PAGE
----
Living with Acid Reflux : How to Treat Nighttime Acid Reflux
Sleep Apnea and GERD
Some people with gastroesophageal reflux disease (GERD) also have irregular breathing patterns during sleep or even sleep apnea.
By Madeline R. Vann, MPH
Medically Reviewed by Lindsey Marcellin, MD, MPH
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While physicians and researchers are still working to understand exactly how gastroesophageal reflux disease (GERD) and sleep apnea are related, it's clear that there is a connection.
Between 50 and 75 percent of people with sleep apnea (a condition in which breathing frequently stops for a brief period during sleep, so the person wakes up) or sleep-disordered breathing (irregular breathing during sleep) also have GERD.
Physicians and researchers are working to understand the relationship between GERD symptoms like heartburn and reflux and sleep apnea and whether treating one disorder can ease the other.
What Research Shows About GERD and Sleep Apnea
A small study of 48 adults who had GERD symptoms three or more times a week showed that those who had the worst GERD symptoms also reported the worst quality of sleep.
Yet the nature of this relationship is not fully understood. Researchers suggest the following possible explanations for a link between heartburn and sleep apnea:
- Interrupted sleep.Nighttime reflux is often painful enough to disturb sleep or wake up the person. Close to 80 percent of people with GERD report nighttime reflux or heartburn. But that percentage may be underestimated, because a brief reflux event may only briefly rouse the person from sleep — something they may not remember in the morning. If you have trouble sleeping or don't get restful sleep, talk to your doctor about whether you may be experiencing reflux during the night.
- Relaxation triggers.People with GERD are more likely to experience reflux symptoms during periods of wakefulness at night because their lower esophageal sphincter relaxes during those times, so being awakened by an apnea event could then trigger reflux.
- Continuous positive airway pressure (CPAP) side effects.Many people with sleep apnea are treated at night with CPAP, provided by a machine that constantly feeds air into their system to prevent the interrupted breathing common in sleep apnea. However, for a small number of patients, this treatment may expand the stomach slightly, leading to more reflux in some sleep apnea patients.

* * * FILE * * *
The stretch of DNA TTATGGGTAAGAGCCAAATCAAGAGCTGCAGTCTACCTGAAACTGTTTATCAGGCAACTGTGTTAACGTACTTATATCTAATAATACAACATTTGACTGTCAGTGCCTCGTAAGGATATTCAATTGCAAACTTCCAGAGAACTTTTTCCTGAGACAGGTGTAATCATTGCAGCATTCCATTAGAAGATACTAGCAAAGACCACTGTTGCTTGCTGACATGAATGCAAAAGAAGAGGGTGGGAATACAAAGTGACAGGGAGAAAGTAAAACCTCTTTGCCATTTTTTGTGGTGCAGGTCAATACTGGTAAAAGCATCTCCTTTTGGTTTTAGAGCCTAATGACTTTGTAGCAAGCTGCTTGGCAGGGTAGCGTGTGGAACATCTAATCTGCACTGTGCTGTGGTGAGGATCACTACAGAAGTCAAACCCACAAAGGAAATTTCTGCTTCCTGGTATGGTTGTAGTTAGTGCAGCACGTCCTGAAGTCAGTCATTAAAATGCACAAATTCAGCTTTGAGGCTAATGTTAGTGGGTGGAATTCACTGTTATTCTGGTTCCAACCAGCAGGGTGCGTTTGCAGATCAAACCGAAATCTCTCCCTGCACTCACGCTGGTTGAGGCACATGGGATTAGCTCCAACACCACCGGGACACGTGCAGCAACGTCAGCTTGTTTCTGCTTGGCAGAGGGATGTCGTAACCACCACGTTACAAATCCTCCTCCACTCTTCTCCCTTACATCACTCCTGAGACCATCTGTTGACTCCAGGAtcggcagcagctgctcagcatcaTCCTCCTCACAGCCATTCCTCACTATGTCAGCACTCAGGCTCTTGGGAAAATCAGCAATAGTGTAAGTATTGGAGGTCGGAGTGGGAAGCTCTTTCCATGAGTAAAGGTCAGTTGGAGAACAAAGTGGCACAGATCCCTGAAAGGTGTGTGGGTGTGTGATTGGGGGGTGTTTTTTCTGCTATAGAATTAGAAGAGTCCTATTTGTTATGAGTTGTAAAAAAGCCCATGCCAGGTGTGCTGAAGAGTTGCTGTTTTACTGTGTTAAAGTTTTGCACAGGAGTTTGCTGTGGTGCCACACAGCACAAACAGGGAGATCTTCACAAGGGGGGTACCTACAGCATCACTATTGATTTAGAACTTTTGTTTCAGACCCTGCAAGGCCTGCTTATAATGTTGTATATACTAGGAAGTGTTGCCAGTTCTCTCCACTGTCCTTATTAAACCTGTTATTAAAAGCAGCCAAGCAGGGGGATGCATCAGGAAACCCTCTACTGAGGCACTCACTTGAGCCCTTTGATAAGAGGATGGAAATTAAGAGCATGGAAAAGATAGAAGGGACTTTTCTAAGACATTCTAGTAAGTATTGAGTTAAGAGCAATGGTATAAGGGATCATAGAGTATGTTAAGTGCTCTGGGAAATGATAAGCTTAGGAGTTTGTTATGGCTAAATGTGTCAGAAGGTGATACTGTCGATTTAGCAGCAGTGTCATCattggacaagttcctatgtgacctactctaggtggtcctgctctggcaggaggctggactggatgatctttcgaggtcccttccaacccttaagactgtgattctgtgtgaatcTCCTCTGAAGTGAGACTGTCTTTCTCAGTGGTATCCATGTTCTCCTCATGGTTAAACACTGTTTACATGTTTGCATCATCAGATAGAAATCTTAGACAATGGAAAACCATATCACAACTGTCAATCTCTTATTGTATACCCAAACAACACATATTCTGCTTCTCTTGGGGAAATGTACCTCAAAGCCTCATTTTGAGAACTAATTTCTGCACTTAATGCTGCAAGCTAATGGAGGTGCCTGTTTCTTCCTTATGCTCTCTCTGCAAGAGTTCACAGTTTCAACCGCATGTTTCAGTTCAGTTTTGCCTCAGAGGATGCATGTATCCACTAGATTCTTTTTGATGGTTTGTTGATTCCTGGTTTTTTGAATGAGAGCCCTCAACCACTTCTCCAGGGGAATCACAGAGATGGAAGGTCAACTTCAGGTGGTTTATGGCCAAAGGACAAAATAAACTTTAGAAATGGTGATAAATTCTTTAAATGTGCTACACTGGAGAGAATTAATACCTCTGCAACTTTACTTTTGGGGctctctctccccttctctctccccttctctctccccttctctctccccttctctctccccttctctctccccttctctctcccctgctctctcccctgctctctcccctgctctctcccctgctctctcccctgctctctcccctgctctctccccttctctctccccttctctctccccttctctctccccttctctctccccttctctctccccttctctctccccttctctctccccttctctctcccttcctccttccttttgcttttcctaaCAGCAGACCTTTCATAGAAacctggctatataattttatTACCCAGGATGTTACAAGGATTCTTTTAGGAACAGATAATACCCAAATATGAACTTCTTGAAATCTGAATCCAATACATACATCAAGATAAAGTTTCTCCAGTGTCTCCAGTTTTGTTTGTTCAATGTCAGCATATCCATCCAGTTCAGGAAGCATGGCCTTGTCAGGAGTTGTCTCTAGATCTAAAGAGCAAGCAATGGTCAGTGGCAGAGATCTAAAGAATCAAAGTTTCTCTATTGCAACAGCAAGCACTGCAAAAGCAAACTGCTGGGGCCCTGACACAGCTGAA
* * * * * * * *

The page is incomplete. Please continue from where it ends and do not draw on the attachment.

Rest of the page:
Treatment Options for Sleep Apnea and GERD
Treatment of either condition appears to help the other for most patients. Doctors have noticed that if you improve reflux, you also improve sleep apnea and vice versa. But it is not yet known whether one condition causes the other or if either condition makes the other one worse.
The key is to let the specialist you are working with know that you may have both conditions. If you do have both, you will work with two specialists — a gastroenterologist to treat your GERD and a sleep medicine specialist or pulmonologist for your sleep apnea.
Treatments that may help include:
- Weight loss.Excess weight is a common risk factor for both GERD and sleep apnea, and losing weight may help either condition or both. Losing as little as 10 percent of your body weight, if you are overweight, can reduce sleep apnea.
- GERD treatment.Treating your heartburn with medication can help control reflux symptoms day and night, and may prevent some of the interruptions of your sleep.
- CPAP.For most patients with both GERD and sleep apnea, CPAP treatment eases both problems. But for a small number of patients with both conditions, there may be an increase in aerophagia, a side effect of CPAP treatment in which air enters the stomach. This can also cause some reflux.
GERD has also been linked to some forms of asthma, chronic coughing, and bronchitis, so the idea that GERD and sleep apnea are also related is not far-fetched. However, the exact nature of the relationship — whether one causes the other — is not yet understood.
Patients may take comfort in knowing that they do not necessarily have to live with either condition. Discuss your options with your physician.
Video: Sleep Apnea and Acid Reflux
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